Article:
After the initial conference and demonstration installations at the Little Thunder home, TWP will work with SWA, TUC and LIHEAP to do four additional sets of renewable energy installations on the Rosebud Veteran's Homeless Shelter and several homes.

    SWA is making a significant time and financial commitment to educate the people of Rosebud about renewable energy and integrate these applications into reservation housing. It is currently looking for funding to expand its use of renewable energy and to educate more tribes about its benefits and how they fit into Native American culture and values.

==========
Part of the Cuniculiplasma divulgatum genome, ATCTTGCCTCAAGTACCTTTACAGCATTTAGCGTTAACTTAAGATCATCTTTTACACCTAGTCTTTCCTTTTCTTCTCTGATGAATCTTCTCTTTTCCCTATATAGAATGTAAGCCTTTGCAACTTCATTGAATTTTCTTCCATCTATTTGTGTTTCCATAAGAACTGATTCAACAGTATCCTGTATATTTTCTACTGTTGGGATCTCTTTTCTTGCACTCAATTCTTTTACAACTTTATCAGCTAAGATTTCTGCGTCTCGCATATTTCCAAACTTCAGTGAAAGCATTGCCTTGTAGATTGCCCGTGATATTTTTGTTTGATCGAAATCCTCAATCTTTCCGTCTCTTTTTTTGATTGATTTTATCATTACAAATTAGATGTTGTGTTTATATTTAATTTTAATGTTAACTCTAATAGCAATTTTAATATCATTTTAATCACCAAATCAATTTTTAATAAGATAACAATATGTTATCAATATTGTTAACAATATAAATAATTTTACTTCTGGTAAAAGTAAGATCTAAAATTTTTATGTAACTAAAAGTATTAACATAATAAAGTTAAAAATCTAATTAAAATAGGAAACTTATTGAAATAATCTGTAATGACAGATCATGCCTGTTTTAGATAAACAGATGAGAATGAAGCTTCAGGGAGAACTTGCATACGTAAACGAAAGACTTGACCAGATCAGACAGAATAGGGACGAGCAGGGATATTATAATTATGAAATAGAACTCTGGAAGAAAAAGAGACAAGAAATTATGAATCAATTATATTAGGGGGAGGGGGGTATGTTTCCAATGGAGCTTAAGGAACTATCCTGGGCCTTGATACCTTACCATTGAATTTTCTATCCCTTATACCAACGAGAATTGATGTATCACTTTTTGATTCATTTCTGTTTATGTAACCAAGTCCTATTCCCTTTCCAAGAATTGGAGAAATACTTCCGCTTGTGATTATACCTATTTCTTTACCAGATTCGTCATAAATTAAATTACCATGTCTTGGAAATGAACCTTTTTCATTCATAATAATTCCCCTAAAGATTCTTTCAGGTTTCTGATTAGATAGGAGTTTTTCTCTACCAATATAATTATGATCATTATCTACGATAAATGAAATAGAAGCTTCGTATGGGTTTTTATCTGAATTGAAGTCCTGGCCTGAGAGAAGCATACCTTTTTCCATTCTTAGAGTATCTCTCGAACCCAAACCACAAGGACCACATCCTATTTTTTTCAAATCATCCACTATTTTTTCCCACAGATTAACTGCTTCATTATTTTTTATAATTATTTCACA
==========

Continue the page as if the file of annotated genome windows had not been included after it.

__________________________________________________ _______

    This is a major event and development for all those interested in tribal and renewable energy news and we hope you can come to the conference and help us disseminate this important information to the national tribal and renewable energy community.

    For more information contact:

    Tony Rogers - TUC - Director - (605) 747-4097 - [email protected]
    Monica Larvie - SWA Contracting Officer - (605) 747-2203 - [email protected]
    Richard Fox - TWP - National Director - (970) 484-3678 - [email protected]

    "Be good, be kind, help each other."
    "Respect the ground, respect the drum, respect each other."

    --Abe Conklin, Ponca/Osage (1926-1995)